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01 September 2005
"[T]he court made clear that, where the tying product is patented or copyrighted, market power may be presumed rather than proven. Loew's involved the tying of less popular films to popular copyrighted films by movie distributors in their licences to television stations."
The more recent opinion in Jefferson Parish Hospital District No 2 v Hyde(5) also suggested a presumption that a patent confers market power. Based on Jefferson Parish, the Federal Circuit further found that this presumption was rebuttable:
"'[I[f the government has granted the seller a patent or similar monopoly over a product, it is fair to presume that the inability to buy the product elsewhere gives the seller market power.' 466 US at 16... It would stretch the language of 'fair to presume' beyond the breaking point to say that such a presumption is irrebuttable."
Much case law and academic literature is contrary to Independent Ink, instead supporting the view that a presumption of market power from a patent makes no economic sense.
Under the Federal Circuit's standard, if a plaintiff merely alleged a tying
arrangement involving a patent, market power would be presumed and no initial
proof of market power would be required; but such evidence would be necessary
if the patent holder offered evidence to rebut the presumption. The relative
ease of pleading patent tying would likely lead to an increase in antitrust
tying claims in patent litigation that would probably not be amenable to a motion
The petition for Supreme Court review raised two issues: (i) that the circuits
are divided on the issue of whether market power can be presumed from a patent;
and (ii) that the Federal Circuit erred because a presumption of market power
is contrary to a strong and growing recognition by commentators, other courts
and even sitting members of the Supreme Court that patents do not necessarily
create market power.
A speech by then-Assistant Attorney General for Antitrust R Hewitt Pate recognized that "there is still some debate in [the] courts" over the question presented in Independent Ink and indicated that a grant of certiorari would "provide a good opportunity to settle the question once and for all".(6)
Several circuits have recognized that a 'patent monopoly' is not necessarily a commercial monopoly of any relevant market. For example, the Sixth Circuit in AI Root Co v Computer Dynamics Inc(7) analyzed patent tying as follows:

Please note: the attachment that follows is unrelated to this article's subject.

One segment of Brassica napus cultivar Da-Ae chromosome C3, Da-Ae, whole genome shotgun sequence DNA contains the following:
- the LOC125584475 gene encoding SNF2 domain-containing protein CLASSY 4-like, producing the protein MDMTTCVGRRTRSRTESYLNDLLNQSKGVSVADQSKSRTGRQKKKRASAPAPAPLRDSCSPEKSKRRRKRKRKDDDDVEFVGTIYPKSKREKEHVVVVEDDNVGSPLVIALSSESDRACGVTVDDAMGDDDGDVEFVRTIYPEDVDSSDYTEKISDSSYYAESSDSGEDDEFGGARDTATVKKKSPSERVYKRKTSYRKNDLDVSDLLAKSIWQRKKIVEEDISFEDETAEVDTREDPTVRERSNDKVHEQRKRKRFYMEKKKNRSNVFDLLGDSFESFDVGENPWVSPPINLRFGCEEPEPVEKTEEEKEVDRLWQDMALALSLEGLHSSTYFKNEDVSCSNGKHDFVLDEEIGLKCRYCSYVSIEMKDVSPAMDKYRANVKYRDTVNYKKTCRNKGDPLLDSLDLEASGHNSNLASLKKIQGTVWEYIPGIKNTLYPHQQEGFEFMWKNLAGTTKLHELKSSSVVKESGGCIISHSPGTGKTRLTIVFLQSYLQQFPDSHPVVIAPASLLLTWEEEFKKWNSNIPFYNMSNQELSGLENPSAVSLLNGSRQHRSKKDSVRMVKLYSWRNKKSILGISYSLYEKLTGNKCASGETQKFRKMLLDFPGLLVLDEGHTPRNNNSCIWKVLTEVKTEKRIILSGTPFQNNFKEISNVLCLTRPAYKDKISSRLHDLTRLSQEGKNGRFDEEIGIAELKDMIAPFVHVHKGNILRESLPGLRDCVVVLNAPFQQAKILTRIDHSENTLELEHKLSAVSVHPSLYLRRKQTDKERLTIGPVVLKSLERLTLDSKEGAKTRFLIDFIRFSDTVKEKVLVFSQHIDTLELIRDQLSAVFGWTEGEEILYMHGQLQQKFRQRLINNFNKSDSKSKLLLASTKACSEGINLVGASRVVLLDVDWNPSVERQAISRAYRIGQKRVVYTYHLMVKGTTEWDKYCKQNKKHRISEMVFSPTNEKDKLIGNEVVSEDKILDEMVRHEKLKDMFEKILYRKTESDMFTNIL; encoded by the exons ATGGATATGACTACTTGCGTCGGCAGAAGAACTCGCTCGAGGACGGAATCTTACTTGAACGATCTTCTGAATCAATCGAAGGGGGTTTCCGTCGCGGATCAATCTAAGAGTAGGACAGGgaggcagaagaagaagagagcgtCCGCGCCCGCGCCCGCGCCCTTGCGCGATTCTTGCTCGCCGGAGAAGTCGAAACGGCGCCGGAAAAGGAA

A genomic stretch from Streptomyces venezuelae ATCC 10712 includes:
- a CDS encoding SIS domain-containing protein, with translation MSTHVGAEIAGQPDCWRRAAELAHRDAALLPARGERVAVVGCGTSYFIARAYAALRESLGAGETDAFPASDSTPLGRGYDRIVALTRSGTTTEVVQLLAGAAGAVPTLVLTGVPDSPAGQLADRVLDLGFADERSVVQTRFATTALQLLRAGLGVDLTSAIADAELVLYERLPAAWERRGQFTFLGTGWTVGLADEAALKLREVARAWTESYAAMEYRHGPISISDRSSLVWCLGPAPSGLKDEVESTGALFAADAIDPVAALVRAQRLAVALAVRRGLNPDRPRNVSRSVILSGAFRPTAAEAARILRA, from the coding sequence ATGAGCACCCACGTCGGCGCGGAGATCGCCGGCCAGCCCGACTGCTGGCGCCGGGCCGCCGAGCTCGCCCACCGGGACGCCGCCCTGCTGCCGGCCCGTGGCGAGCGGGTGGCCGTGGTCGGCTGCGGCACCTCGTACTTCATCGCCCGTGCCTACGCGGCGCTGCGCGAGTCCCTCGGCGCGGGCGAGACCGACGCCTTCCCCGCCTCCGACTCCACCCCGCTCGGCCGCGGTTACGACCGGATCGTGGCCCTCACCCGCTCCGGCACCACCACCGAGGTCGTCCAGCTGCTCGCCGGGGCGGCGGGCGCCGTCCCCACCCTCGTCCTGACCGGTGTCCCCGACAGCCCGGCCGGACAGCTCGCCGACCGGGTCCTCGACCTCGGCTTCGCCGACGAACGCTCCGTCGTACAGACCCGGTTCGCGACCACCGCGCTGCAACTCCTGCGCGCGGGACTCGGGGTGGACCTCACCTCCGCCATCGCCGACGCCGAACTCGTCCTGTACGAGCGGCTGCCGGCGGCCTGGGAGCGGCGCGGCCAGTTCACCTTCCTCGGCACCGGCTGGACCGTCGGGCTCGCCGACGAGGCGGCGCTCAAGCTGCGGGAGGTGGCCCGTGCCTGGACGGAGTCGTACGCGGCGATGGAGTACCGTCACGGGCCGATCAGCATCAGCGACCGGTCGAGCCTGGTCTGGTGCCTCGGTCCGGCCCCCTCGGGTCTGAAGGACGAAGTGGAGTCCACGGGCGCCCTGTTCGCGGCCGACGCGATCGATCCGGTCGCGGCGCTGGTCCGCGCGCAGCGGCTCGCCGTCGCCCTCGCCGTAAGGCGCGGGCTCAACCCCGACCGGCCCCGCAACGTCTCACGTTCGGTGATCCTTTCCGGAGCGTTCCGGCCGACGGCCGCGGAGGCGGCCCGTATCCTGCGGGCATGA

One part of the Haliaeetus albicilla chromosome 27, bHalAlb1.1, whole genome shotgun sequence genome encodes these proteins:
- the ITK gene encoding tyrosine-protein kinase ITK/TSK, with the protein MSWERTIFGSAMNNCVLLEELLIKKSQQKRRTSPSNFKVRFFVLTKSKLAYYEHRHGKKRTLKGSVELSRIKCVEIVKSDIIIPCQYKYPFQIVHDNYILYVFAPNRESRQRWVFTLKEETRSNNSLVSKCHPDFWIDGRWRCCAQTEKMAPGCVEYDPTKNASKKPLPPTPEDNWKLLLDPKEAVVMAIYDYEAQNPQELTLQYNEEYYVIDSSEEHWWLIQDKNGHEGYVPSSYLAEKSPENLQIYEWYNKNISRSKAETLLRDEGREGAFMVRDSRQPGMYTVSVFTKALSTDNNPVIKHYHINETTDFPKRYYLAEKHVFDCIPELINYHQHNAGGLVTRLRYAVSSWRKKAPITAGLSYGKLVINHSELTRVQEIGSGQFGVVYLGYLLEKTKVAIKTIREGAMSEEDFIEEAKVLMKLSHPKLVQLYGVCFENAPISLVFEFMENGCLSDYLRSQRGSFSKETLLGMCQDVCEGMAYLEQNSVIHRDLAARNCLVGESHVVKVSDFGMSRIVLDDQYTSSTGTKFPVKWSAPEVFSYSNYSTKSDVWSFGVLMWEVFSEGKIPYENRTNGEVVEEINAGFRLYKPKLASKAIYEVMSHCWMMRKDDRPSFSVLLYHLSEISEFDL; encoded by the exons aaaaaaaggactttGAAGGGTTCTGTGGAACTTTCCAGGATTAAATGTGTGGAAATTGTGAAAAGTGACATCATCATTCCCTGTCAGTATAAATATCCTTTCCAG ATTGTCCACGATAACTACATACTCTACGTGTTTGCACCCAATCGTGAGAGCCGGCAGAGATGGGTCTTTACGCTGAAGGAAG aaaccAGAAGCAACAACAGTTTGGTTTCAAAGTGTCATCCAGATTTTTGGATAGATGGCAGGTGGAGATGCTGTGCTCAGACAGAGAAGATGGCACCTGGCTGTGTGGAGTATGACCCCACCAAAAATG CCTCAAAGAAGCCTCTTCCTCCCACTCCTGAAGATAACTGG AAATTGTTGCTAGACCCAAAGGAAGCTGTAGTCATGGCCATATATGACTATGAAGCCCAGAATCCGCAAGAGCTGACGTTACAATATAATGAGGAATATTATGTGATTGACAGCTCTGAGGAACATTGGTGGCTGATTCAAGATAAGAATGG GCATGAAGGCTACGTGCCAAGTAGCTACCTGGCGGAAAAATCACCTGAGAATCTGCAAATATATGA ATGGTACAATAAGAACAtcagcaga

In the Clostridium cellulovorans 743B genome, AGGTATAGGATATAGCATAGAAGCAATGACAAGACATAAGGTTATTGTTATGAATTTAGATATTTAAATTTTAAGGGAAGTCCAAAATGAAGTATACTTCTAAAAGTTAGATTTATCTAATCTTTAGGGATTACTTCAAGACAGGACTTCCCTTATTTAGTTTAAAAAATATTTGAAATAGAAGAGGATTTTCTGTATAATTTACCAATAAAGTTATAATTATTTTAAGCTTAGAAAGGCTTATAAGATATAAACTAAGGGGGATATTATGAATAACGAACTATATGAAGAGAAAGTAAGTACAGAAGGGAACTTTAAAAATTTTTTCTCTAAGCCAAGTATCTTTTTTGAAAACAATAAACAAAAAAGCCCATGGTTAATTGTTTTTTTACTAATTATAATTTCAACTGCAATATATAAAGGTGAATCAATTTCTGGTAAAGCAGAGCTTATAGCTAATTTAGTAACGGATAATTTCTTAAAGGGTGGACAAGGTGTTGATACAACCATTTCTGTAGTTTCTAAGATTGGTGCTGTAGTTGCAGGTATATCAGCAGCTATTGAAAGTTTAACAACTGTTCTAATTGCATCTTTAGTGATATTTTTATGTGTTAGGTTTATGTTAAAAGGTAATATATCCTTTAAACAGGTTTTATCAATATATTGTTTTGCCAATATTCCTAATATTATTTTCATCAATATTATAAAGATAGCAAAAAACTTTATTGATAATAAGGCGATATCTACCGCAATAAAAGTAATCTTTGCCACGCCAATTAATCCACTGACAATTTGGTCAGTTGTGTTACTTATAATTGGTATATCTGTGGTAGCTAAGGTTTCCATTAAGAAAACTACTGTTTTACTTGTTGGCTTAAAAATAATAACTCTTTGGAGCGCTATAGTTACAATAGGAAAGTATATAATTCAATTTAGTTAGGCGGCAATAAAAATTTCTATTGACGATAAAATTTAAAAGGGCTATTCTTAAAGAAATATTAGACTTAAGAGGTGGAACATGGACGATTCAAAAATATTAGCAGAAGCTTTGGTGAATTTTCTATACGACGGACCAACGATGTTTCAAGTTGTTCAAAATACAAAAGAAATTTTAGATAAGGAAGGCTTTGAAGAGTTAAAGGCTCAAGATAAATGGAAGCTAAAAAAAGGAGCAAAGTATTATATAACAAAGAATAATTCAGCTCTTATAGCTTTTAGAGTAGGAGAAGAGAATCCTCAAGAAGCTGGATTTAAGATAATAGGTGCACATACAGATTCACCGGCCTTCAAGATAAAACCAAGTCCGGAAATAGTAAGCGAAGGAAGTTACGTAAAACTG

"We find the pronouncement in Loew's which states '[t]he requisite economic power is presumed when the tying product is patented or copyrighted' to be overbroad and inapposite to the instant case. Accordingly, we reject any absolute presumption of market power for copyright or patented product."
The Seventh Circuit has also mentioned in dicta that "not every patent
confers market power".(8) Similarly,
in the Fifth Circuit, while acknowledging that a patent is "usually enough
to create a presumption of market power", district courts have held that
a patent did not compel a finding of market power when the plaintiff failed
to offer evidence that the patents actually did affect the market.(9)
Moreover, the US Department of Justice and Federal Trade Commission Antitrust Guidelines for the Licensing of Intellectual Property, which set forth the government's approach to antitrust enforcement related to intellectual property, state that the Department of Justice and the Federal Trade Commission will not presume market power arising from patents, copyrights or trade secrets, and note the lack of clarity in the law surrounding the presumption of market power.
Dichotomies exist even within the Federal Circuit between the presumption of market power in an antitrust tying claim and the lack of such a presumption in a monopolization claim and a patent-misuse defence. The patent statute(10) requires a showing of market power for a patent-misuse defence based on tying - no presumption of market power exists for misuse. Under current Federal Circuit law, it would be easier to bring an antitrust claim for tying (with the possibility of treble damages) than to assert a defence of patent misuse based on tying (which would merely render the patent unenforceable).
There also is a dichotomy between the presumed market power from a patent in a tying claim and proof required for a monopolization claim. The Federal Circuit specifically noted in Independent Ink that the presumption of market power for tying does not apply to a monopolization case involving patents:
"The patent tying cases do not create any presumption that market power over the tying product confers the degree of market power over the tied product necessary to establish a monopolization or attempted monopolization claim... In Section 2 cases, the plaintiff bears the burden of defining the market and proving [the] defendant's power in that market."
The debate over whether a patent should be presumed to give market power has gone on for several decades. Most commentators agree that it makes little sense to presume market power from a patent since no such market power exists in most instances. The Supreme Court likely will use Independent Ink to abolish the presumption, bring this area of law into accord with current economic thinking and bring much-needed clarity to this area of the law. Regardless whether the Federal Circuit's rebuttable presumption is good or bad policy, the law will benefit from Supreme Court review.
For further information on this topic please contact Janet L McDavid or Bruce Chapman at Hogan & Hartson LLP by telephone (+1 202 637 5600) or by fax (+1 202 637 5910) or by email (firstname.lastname@example.org or email@example.com).
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